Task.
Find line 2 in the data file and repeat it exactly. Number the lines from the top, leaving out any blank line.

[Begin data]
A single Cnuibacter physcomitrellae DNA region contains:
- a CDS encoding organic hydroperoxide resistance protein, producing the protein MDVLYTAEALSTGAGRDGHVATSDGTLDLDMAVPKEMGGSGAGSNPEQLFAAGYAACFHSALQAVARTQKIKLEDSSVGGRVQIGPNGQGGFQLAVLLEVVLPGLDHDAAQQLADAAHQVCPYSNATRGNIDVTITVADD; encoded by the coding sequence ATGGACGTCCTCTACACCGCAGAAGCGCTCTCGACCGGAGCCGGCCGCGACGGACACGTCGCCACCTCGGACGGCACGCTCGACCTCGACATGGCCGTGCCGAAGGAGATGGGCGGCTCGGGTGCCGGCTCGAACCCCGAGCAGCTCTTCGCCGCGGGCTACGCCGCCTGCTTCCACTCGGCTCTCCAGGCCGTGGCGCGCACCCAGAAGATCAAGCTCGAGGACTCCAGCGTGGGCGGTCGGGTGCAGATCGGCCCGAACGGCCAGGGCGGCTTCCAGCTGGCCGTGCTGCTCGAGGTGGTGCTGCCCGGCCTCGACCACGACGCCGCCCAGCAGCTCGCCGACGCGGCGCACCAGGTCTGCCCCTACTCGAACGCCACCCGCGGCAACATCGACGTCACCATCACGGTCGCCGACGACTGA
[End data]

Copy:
- a CDS encoding organic hydroperoxide resistance protein, producing the protein MDVLYTAEALSTGAGRDGHVATSDGTLDLDMAVPKEMGGSGAGSNPEQLFAAGYAACFHSALQAVARTQKIKLEDSSVGGRVQIGPNGQGGFQLAVLLEVVLPGLDHDAAQQLADAAHQVCPYSNATRGNIDVTITVADD; encoded by the coding sequence ATGGACGTCCTCTACACCGCAGAAGCGCTCTCGACCGGAGCCGGCCGCGACGGACACGTCGCCACCTCGGACGGCACGCTCGACCTCGACATGGCCGTGCCGAAGGAGATGGGCGGCTCGGGTGCCGGCTCGAACCCCGAGCAGCTCTTCGCCGCGGGCTACGCCGCCTGCTTCCACTCGGCTCTCCAGGCCGTGGCGCGCACCCAGAAGATCAAGCTCGAGGACTCCAGCGTGGGCGGTCGGGTGCAGATCGGCCCGAACGGCCAGGGCGGCTTCCAGCTGGCCGTGCTGCTCGAGGTGGTGCTGCCCGGCCTCGACCACGACGCCGCCCAGCAGCTCGCCGACGCGGCGCACCAGGTCTGCCCCTACTCGAACGCCACCCGCGGCAACATCGACGTCACCATCACGGTCGCCGACGACTGA